After 60 years of Maghrawa rule, the elders of Sijilmassa appealed to the Sanhaja Berber confederation, just beginning its transformation into the Almoravid dynasty. According to al-Bakri, in 1055, Abdallah ibn Yasin, the spiritual leader of the Almoravid movement, responded by bringing his new army to Sijilmassa and killed the leader of the Maghrawa, Mas'ud ibn Wanudin al-Maghrawi; the Almoravid imposed an strict interpretation of Islam, smashing music instruments and closing down wine shops throughout the city. While the city would rebel against the Almoravid garrison on more than one occasion, Sijilmassa became the Almoravid's first conquest, it remained under their control until 1146. During the Almoravid's rule, the city shared in the centralized governing structure of the Almoravid Empire; when the Almohad took the city in the mid-12th century, they took advantage of the wealth of trade going through Sijilmassa. However, the strict philosophy imposed by the Almoravid at the beginning of their reign of Sijilmassa was overshadowed by the violent practices of the Almohad.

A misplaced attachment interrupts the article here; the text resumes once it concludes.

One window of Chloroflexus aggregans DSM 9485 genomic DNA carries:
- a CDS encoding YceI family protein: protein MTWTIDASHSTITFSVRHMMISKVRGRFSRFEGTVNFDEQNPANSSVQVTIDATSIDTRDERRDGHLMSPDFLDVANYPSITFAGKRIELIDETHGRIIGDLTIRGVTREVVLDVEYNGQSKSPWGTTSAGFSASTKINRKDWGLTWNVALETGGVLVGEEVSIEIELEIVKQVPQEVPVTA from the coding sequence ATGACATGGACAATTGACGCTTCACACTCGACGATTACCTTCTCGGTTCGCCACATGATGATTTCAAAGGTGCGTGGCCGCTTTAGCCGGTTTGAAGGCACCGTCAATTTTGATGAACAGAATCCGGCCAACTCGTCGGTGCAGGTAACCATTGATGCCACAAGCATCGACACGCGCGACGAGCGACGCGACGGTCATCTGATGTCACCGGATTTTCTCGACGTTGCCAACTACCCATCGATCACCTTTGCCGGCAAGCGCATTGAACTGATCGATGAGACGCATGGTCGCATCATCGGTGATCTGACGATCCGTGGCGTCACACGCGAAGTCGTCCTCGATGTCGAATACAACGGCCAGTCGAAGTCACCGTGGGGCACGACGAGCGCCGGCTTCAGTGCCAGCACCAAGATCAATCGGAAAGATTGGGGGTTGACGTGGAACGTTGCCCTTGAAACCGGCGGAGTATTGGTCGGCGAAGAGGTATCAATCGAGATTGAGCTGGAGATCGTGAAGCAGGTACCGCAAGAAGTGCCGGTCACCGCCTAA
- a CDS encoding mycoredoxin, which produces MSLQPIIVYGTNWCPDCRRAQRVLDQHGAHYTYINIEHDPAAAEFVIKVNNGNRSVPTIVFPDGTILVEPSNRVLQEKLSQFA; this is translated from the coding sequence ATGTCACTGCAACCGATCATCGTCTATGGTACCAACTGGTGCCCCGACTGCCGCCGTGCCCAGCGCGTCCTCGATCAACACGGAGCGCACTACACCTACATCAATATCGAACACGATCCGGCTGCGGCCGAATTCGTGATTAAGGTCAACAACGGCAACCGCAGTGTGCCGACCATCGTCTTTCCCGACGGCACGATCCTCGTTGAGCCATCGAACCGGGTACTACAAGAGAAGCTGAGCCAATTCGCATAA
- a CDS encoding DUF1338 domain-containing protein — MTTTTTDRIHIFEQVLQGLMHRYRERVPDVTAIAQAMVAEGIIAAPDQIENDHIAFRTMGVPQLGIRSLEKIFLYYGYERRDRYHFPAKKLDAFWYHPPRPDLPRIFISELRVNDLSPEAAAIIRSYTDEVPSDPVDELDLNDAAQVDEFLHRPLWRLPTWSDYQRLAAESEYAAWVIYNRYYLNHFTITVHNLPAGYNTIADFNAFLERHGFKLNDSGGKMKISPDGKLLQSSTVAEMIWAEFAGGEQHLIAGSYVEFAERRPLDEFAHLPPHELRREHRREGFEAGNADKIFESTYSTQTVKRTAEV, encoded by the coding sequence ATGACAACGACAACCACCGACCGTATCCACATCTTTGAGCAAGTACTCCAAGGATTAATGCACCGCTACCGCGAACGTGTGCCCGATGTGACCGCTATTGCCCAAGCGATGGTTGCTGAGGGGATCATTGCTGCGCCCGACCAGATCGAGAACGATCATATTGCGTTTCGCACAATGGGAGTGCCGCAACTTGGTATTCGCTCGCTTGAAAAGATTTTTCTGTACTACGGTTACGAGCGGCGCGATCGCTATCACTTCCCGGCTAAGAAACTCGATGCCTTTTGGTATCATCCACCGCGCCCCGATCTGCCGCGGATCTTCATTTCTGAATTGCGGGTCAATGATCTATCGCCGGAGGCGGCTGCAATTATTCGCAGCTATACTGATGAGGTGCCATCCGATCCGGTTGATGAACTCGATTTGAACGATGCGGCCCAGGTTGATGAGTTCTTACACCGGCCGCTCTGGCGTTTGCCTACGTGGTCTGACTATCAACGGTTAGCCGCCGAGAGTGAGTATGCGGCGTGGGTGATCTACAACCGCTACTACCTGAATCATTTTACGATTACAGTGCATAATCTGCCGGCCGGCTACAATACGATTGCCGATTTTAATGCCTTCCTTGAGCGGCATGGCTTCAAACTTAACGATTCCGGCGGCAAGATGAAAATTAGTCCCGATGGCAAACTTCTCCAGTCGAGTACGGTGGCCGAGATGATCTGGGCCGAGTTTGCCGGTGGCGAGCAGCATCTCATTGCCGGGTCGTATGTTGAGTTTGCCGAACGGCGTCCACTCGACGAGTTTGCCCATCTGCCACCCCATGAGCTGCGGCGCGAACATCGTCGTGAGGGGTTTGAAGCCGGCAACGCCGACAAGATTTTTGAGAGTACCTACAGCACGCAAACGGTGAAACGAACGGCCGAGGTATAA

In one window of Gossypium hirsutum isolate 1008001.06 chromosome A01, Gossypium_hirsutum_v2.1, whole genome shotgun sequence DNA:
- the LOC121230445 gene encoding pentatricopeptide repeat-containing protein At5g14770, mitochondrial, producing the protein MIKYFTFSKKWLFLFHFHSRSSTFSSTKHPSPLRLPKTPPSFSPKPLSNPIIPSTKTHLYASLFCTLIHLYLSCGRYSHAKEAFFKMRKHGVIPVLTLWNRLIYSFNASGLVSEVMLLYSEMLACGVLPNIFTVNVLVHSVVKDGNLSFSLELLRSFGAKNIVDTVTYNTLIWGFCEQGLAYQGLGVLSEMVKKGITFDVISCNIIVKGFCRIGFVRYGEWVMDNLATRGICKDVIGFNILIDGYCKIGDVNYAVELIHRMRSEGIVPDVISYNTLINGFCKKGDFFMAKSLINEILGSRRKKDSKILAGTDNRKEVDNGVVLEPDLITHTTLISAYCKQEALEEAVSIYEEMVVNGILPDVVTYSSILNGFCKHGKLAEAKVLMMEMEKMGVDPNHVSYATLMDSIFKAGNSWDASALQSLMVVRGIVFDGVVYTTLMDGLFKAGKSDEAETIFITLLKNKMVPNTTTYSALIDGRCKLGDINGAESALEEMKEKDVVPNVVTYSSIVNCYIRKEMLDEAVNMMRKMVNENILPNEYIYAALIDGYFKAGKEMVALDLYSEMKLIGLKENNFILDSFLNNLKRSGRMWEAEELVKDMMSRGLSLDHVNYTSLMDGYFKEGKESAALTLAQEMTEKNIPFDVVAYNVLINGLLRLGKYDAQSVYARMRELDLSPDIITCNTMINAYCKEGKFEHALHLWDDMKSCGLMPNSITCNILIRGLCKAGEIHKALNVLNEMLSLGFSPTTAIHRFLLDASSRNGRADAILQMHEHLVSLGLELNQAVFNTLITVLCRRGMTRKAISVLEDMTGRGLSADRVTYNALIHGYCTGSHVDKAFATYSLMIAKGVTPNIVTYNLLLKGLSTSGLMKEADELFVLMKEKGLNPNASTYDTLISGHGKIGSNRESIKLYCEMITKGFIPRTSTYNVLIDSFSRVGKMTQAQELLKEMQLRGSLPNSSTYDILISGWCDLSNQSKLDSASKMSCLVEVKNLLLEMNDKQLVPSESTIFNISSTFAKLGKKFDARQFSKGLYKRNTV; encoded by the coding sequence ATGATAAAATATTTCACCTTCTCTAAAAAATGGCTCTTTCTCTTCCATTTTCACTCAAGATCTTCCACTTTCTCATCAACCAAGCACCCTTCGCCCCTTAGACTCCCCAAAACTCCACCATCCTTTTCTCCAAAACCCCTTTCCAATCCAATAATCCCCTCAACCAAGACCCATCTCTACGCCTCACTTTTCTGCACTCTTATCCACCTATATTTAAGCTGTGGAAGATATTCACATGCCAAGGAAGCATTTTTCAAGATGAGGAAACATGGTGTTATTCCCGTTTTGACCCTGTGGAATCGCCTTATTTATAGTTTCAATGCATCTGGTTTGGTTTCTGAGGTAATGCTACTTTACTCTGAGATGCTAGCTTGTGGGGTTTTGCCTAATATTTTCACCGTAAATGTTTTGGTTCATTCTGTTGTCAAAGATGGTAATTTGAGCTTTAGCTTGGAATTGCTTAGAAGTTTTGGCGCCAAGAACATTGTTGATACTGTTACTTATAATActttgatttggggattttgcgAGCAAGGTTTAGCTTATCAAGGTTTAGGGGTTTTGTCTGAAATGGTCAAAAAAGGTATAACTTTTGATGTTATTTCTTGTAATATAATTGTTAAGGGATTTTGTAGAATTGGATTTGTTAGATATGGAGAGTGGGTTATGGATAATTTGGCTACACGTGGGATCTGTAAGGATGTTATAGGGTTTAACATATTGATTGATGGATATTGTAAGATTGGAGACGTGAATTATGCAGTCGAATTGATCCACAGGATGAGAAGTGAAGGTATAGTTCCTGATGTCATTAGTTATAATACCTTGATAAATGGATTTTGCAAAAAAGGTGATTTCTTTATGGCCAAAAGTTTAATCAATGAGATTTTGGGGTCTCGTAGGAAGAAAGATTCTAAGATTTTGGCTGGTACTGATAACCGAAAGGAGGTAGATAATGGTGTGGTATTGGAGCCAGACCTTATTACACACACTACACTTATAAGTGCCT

This culminated in the massacre of many of the Jews living in Sijilmassa. Amid the fall of the Almohad dynasty to the Zenata Berber confederation under the Marinid, Sijilmassa once again played host to the latest Berber dynasty; the Moroccan traveller Ibn Battuta stayed in S